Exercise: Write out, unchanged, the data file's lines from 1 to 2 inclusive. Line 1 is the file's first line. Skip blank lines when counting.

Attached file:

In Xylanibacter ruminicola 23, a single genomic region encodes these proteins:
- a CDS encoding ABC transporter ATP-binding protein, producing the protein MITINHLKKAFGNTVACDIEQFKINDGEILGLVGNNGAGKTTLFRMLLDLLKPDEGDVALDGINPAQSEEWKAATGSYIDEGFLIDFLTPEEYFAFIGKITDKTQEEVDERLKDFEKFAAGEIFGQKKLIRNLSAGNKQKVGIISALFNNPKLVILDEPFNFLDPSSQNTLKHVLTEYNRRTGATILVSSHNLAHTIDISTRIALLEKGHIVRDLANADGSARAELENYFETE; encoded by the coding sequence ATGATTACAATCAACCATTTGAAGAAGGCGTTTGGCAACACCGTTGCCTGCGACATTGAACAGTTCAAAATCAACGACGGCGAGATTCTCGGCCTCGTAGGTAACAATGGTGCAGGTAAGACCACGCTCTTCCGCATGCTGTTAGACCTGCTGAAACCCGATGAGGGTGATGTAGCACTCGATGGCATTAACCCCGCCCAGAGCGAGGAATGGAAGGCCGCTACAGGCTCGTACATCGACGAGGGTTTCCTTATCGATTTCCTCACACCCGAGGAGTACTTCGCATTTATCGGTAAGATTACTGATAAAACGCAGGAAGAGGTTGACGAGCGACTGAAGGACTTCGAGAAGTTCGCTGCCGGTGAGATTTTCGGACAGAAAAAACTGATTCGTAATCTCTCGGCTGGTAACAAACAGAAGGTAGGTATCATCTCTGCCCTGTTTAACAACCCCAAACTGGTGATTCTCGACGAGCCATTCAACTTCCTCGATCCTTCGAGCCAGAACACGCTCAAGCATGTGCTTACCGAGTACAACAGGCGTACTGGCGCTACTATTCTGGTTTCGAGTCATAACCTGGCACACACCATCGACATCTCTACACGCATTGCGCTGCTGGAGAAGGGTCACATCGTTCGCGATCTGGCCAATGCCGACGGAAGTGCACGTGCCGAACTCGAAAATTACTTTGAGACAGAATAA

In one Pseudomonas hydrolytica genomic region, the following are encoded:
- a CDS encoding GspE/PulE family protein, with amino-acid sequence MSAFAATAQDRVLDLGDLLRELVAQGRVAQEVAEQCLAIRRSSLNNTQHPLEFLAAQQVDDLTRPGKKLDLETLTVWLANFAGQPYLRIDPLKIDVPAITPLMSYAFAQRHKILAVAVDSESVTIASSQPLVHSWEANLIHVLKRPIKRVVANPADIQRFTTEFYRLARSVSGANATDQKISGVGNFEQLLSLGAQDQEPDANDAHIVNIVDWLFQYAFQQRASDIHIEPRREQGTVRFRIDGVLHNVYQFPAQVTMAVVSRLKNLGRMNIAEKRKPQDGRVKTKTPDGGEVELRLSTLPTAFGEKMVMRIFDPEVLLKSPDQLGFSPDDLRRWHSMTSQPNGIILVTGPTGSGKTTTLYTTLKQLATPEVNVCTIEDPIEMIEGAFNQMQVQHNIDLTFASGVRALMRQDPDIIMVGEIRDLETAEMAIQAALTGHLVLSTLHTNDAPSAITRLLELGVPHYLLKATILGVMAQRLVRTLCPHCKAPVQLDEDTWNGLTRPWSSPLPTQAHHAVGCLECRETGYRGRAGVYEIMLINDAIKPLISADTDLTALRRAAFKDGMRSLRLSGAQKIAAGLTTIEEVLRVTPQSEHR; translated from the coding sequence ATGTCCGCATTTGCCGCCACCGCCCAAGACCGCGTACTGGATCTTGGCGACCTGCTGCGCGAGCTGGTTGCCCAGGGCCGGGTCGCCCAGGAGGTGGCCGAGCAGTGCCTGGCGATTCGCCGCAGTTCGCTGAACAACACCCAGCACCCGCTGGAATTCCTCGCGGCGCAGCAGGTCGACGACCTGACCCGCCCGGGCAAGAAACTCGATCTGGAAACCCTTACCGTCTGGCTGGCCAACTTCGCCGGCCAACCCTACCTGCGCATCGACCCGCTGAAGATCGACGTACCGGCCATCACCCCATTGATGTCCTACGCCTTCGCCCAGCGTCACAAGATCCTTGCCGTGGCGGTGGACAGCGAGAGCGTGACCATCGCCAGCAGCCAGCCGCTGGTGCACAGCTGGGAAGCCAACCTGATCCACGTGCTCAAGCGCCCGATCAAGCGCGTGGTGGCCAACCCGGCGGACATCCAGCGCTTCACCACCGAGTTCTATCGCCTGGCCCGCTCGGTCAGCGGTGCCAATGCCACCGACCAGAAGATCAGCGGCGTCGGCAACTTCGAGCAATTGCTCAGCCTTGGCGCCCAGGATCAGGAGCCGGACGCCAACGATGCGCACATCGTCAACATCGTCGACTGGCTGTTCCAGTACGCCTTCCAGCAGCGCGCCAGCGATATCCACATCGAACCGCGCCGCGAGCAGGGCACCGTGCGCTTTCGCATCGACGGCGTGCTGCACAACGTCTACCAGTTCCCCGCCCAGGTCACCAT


In Xylanibacter ruminicola 23, a single genomic region encodes these proteins:
- a CDS encoding ABC transporter ATP-binding protein, producing the protein MITINHLKKAFGNTVACDIEQFKINDGEILGLVGNNGAGKTTLFRMLLDLLKPDEGDVALDGINPAQSEEWKAATGSYIDEGFLIDFLTPEEYFAFIGKITDKTQEEVDERLKDFEKFAAGEIFGQKKLIRNLSAGNKQKVGIISALFNNPKLVILDEPFNFLDPSSQNTLKHVLTEYNRRTGATILVSSHNLAHTIDISTRIALLEKGHIVRDLANADGSARAELENYFETE; encoded by the coding sequence ATGATTACAATCAACCATTTGAAGAAGGCGTTTGGCAACACCGTTGCCTGCGACATTGAACAGTTCAAAATCAACGACGGCGAGATTCTCGGCCTCGTAGGTAACAATGGTGCAGGTAAGACCACGCTCTTCCGCATGCTGTTAGACCTGCTGAAACCCGATGAGGGTGATGTAGCACTCGATGGCATTAACCCCGCCCAGAGCGAGGAATGGAAGGCCGCTACAGGCTCGTACATCGACGAGGGTTTCCTTATCGATTTCCTCACACCCGAGGAGTACTTCGCATTTATCGGTAAGATTACTGATAAAACGCAGGAAGAGGTTGACGAGCGACTGAAGGACTTCGAGAAGTTCGCTGCCGGTGAGATTTTCGGACAGAAAAAACTGATTCGTAATCTCTCGGCTGGTAACAAACAGAAGGTAGGTATCATCTCTGCCCTGTTTAACAACCCCAAACTGGTGATTCTCGACGAGCCATTCAACTTCCTCGATCCTTCGAGCCAGAACACGCTCAAGCATGTGCTTACCGAGTACAACAGGCGTACTGGCGCTACTATTCTGGTTTCGAGTCATAACCTGGCACACACCATCGACATCTCTACACGCATTGCGCTGCTGGAGAAGGGTCACATCGTTCGCGATCTGGCCAATGCCGACGGAAGTGCACGTGCCGAACTCGAAAATTACTTTGAGACAGAATAA